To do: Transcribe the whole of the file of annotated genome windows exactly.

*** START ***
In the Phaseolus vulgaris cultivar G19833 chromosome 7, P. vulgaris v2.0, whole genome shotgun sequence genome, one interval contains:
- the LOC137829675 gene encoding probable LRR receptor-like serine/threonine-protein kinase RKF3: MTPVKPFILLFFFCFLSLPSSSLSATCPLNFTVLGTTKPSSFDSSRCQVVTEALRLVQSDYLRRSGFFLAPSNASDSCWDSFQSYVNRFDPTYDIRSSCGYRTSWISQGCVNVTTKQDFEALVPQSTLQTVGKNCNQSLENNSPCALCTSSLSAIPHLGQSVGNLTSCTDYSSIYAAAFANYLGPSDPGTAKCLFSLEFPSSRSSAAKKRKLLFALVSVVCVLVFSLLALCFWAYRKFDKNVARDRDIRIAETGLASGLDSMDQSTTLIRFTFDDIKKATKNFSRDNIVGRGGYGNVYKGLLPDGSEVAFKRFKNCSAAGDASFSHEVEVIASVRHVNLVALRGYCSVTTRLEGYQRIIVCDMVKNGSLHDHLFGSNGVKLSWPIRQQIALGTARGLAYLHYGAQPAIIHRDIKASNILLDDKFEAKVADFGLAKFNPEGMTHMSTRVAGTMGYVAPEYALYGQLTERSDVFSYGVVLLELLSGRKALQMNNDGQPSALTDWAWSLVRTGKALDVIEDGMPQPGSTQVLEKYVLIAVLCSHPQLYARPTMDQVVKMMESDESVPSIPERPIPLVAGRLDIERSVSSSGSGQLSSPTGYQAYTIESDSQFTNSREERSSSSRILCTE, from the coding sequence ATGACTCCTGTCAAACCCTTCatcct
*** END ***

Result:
In the Phaseolus vulgaris cultivar G19833 chromosome 7, P. vulgaris v2.0, whole genome shotgun sequence genome, one interval contains:
- the LOC137829675 gene encoding probable LRR receptor-like serine/threonine-protein kinase RKF3: MTPVKPFILLFFFCFLSLPSSSLSATCPLNFTVLGTTKPSSFDSSRCQVVTEALRLVQSDYLRRSGFFLAPSNASDSCWDSFQSYVNRFDPTYDIRSSCGYRTSWISQGCVNVTTKQDFEALVPQSTLQTVGKNCNQSLENNSPCALCTSSLSAIPHLGQSVGNLTSCTDYSSIYAAAFANYLGPSDPGTAKCLFSLEFPSSRSSAAKKRKLLFALVSVVCVLVFSLLALCFWAYRKFDKNVARDRDIRIAETGLASGLDSMDQSTTLIRFTFDDIKKATKNFSRDNIVGRGGYGNVYKGLLPDGSEVAFKRFKNCSAAGDASFSHEVEVIASVRHVNLVALRGYCSVTTRLEGYQRIIVCDMVKNGSLHDHLFGSNGVKLSWPIRQQIALGTARGLAYLHYGAQPAIIHRDIKASNILLDDKFEAKVADFGLAKFNPEGMTHMSTRVAGTMGYVAPEYALYGQLTERSDVFSYGVVLLELLSGRKALQMNNDGQPSALTDWAWSLVRTGKALDVIEDGMPQPGSTQVLEKYVLIAVLCSHPQLYARPTMDQVVKMMESDESVPSIPERPIPLVAGRLDIERSVSSSGSGQLSSPTGYQAYTIESDSQFTNSREERSSSSRILCTE, from the coding sequence ATGACTCCTGTCAAACCCTTCatcct